Unlike the earlier models, Apple decided against offering a pre-installed version of Flash on the new model citing the need for users to keep their computers updated with the latest version of Flash.
Though Apple's decision does not seem to have been influenced by its stance on Flash for Mobile devices, the move has nevertheless triggered the debate on Flash performance once again. In a recent article reviewing the new Macbook Air, Chris Foresman from Ars Technica critically examined the effect of Adobe Flash on battery life and concluded that Flash could quite be the battery hog that Apple has claimed it to be. Foresman wrote:
"Having Flash installed can cut battery runtime considerably – as much as 33 percent in our testing. With a handful of websites loaded in Safari, Flash-based ads kept the CPU running far more than seemed necessary, and the best time I recorded with Flash installed was just 4 hours. After deleting Flash, however, the MacBook Air ran for 6:02 – with the exact same set of websites reloaded in Safari, and with static ads replacing the CPU-sucking Flash versions."
While this conclusion does sound alarming, Foresman may have erred in assuming that the alternative to loading Flash-based websites is in viewing these sites with Flash blocked. This conclusion is erroneous because rich media ad formats are here to stay and hence the right alternative to Flash ads is in viewing the same content using other technologies like HTML5. Commenting on Ars Technica's findings, Kevin Lynch, the CTO at Adobe, claimed that Adobe Flash offered a better battery life than alternate technologies like HTML5. Lynch said:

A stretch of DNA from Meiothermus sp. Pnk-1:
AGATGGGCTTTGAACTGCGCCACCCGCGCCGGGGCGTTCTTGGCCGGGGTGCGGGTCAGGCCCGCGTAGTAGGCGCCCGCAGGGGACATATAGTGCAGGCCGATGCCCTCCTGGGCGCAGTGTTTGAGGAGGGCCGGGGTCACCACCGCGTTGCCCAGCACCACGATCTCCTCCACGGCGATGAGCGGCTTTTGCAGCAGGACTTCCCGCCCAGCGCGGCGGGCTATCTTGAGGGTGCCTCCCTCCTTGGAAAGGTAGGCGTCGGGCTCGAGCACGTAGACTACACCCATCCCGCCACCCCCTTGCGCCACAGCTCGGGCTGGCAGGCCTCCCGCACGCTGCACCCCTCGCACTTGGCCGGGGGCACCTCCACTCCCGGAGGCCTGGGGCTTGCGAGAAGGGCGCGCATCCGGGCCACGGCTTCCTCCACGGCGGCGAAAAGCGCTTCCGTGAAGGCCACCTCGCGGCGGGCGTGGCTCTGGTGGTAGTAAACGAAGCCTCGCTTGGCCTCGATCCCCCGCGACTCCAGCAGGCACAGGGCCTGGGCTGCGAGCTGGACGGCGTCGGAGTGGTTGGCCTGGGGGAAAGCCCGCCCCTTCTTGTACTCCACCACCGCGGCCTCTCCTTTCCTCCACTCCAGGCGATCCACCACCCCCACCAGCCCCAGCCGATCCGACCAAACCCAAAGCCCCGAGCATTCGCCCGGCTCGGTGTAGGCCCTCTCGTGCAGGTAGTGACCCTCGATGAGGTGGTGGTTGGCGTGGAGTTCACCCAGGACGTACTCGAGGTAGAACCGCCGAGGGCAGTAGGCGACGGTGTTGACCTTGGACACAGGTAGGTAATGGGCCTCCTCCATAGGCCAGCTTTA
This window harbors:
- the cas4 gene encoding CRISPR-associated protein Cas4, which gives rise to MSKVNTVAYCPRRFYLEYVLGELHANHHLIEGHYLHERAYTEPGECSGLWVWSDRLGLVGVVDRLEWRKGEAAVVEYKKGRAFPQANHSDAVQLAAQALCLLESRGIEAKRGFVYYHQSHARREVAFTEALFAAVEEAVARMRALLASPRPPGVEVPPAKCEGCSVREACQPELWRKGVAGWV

"It's a false argument to make, of the power usage. When you're displaying content, any technology will use more power to display, versus not displaying content. If you used HTML5, for example, to display advertisements, that would use as much or more processing power than what Flash uses."
Kevin Lynch has made a very pertinent point. However, with the proliferation of smartphones and portable computers like the Macbook Air that come with limited battery capacity, the need for Adobe to build battery efficient software is higher than ever before. Until manufacturers are able to build gadgets that come with sufficiently higher battery power and software makers like Adobe are able to build products that consume significantly lesser power, this debate on battery efficiency might just linger on.
We would love to hear your thoughts on this debate in the comments section below.[via Ars Technica, Fast Company]